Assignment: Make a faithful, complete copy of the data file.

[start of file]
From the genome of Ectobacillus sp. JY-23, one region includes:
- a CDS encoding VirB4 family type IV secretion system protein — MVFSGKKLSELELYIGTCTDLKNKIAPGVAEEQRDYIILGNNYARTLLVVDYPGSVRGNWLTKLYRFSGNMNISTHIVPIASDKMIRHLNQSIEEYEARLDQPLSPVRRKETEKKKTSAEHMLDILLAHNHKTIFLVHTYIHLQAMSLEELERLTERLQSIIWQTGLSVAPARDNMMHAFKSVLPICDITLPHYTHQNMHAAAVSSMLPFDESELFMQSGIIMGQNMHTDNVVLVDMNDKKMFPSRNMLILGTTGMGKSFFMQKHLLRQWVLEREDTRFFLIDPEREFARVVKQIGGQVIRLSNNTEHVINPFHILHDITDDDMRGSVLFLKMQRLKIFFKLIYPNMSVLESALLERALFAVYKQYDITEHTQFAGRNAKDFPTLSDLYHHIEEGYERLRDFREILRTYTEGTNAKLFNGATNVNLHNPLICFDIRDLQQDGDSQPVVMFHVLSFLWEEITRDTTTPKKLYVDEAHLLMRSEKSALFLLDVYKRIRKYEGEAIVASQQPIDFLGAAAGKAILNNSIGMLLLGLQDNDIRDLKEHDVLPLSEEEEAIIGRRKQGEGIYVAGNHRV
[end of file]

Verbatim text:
From the genome of Ectobacillus sp. JY-23, one region includes:
- a CDS encoding VirB4 family type IV secretion system protein — MVFSGKKLSELELYIGTCTDLKNKIAPGVAEEQRDYIILGNNYARTLLVVDYPGSVRGNWLTKLYRFSGNMNISTHIVPIASDKMIRHLNQSIEEYEARLDQPLSPVRRKETEKKKTSAEHMLDILLAHNHKTIFLVHTYIHLQAMSLEELERLTERLQSIIWQTGLSVAPARDNMMHAFKSVLPICDITLPHYTHQNMHAAAVSSMLPFDESELFMQSGIIMGQNMHTDNVVLVDMNDKKMFPSRNMLILGTTGMGKSFFMQKHLLRQWVLEREDTRFFLIDPEREFARVVKQIGGQVIRLSNNTEHVINPFHILHDITDDDMRGSVLFLKMQRLKIFFKLIYPNMSVLESALLERALFAVYKQYDITEHTQFAGRNAKDFPTLSDLYHHIEEGYERLRDFREILRTYTEGTNAKLFNGATNVNLHNPLICFDIRDLQQDGDSQPVVMFHVLSFLWEEITRDTTTPKKLYVDEAHLLMRSEKSALFLLDVYKRIRKYEGEAIVASQQPIDFLGAAAGKAILNNSIGMLLLGLQDNDIRDLKEHDVLPLSEEEEAIIGRRKQGEGIYVAGNHRV